|My phone made a gif. Cute, huh?|
She did not disappoint. I was interested to see that she read whole her presentation, but it didn't SEEM like she was reading it. It was written wonderfully, just as I would expect from her, and so down to earth and funny and real. She gave us the whole background of her writing life, starting with fun little stories she wrote as a kid. She shared some writing excerpts from her sordid French romance she wrote for her best friend during high school. Great stuff!
Then she talked a lot about her experience living in Paris the summer after high school, and how she expected it to be one thing, but it was totally another thing. She wanted to fall in love with a street violinist with an eye patch! (Mik anyone?) And that just didn't happen! She did end up spending the fall there too and had many experiences that lent themselves to what would later become Daughter of Smoke and Bone.
Then in college a teacher told her that she had what it takes to be a writer. She HAD it! And what did she do... she stopped writing. For years. She was a graphic designer/artist person instead. But she thought about writing a lot (sound familiar my writing friends?) and thought and thought. And then, one day, nearly 10 or 15 years later, she finally sat down and finished a book. (If you do the math, this actually makes her an "older" author... not one of those late 20s early 30 somethings that everyone seems to be which in turn makes me feel like I'm too old to do this thing.)
Another interesting thing I learned is that she agonizes over every word. She says it sometimes takes her a whole day to write a paragraph. Why does this make me so happy? :) I think that with authors I admire (ie. Mr. Zusak) and their amazing words they come up with, I think that I assume these words just FLOW from them... but it appears that in most cases, they don't. Which means that anyone of us, word genius or not, can maybe learn how. Don't you think? Or we can just get better with practice? Something like that anyway. Somehow, it gives me hope.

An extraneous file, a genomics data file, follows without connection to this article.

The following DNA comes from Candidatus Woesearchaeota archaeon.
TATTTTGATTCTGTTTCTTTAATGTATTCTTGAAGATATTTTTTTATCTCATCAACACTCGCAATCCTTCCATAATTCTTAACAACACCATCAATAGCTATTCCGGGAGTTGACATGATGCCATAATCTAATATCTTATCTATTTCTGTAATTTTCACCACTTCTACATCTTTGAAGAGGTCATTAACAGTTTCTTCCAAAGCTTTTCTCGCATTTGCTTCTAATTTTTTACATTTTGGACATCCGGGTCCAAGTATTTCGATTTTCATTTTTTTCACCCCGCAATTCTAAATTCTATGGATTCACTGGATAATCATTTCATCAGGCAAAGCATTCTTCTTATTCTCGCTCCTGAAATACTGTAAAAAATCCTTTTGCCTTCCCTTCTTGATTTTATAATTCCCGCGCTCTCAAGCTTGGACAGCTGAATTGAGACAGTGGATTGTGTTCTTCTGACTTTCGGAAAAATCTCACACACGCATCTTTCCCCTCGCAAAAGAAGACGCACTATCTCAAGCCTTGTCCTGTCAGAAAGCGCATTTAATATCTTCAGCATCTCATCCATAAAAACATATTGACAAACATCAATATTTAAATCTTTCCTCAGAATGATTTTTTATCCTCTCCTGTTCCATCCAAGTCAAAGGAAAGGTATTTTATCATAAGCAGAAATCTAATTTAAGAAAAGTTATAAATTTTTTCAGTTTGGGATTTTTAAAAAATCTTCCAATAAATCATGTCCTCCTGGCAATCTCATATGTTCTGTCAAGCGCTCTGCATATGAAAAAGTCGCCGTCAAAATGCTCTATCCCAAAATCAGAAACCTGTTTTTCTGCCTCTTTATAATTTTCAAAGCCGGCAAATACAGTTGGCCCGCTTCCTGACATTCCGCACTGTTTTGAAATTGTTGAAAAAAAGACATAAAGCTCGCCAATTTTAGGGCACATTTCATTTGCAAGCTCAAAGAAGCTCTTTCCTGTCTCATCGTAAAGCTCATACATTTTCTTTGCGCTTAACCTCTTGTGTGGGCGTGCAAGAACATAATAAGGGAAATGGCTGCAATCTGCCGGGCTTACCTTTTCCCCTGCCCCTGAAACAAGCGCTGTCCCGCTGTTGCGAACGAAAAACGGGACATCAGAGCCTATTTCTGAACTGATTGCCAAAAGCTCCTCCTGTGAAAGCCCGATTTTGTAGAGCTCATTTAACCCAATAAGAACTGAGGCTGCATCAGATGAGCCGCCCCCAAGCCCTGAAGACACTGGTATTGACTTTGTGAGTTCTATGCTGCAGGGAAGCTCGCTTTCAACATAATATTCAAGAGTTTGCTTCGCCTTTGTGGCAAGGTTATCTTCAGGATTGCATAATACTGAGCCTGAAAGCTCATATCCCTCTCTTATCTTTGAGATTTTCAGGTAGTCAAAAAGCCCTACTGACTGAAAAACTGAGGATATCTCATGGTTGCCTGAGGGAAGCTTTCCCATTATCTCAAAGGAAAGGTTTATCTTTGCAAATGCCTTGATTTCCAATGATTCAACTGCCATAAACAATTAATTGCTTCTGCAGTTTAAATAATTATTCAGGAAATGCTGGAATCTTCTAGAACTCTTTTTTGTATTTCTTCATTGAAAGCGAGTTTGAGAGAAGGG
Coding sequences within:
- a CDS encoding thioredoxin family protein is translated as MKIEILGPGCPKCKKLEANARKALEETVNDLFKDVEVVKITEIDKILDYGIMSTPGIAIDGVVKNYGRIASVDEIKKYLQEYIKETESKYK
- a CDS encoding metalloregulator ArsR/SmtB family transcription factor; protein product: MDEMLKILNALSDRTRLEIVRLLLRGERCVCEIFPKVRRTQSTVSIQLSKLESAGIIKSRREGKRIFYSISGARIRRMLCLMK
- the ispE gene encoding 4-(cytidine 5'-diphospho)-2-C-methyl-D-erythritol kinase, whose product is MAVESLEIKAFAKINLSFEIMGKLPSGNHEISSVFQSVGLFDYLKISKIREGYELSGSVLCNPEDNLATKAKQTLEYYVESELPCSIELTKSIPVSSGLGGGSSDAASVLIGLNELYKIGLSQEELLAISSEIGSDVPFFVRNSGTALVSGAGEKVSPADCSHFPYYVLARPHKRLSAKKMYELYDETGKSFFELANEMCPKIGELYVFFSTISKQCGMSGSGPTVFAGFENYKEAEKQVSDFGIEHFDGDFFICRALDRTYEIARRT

I didn't take notes on the presentation so I can't give you all the cool quotes she shared, or anything. But it was awesome and I loved it.
Afterwards I had all my books signed. I would have bought Lips Touch Three Times, but they didn't have that one there to buy. :(
Then, I went to a writing workshop. This ended up being a very small, informal gathering of just a few of us. Laini asked us what we wanted to learn about writing and she just talked and gave advice. It was so fun. I did take notes this time. Here's a few things I came away with:
- Do lots of FREE WRITING using prompts or certain scenes from your story. This is actually how Daughter of Smoke and Bone came to be.. from a prompt!
- Do brainstorming.. or write about what you want to write about. And just let your ideas run wild because this is not the real thing... this is just to get the ideas out.
- Think of all kinds of things that COULD happen, even the most bizarre things.
- Swim form buoy to buoy... you might not know all that is coming ahead, but you have markers to get to a certain spot and then go from there.
- FINISH THINGS!!!
- Write that book that can't be ignored.
- Have your characters sit down and start talking, even if it's not a scene you plan to include in the book. You'll be amazed at what they say and how much you learn from them.
- The best stuff comes from spontaneity.
- When revising, make a list and then go through your whole story checking off the items one by one.
- Use an idea notebook, Make lists and lists and lists. Huge lists. Make lists of "things that light your mind on fire!" Things that you love, are curious about, find fascinating, etc. Push yourself on these lists. Go further than is easy.
Anyway. It was an awesome day and I'm so glad I made the effort to go despite the rain and etc.
|A couple of pictures of the library and gardens.|
It's such a cool place! I wish it was closer to me.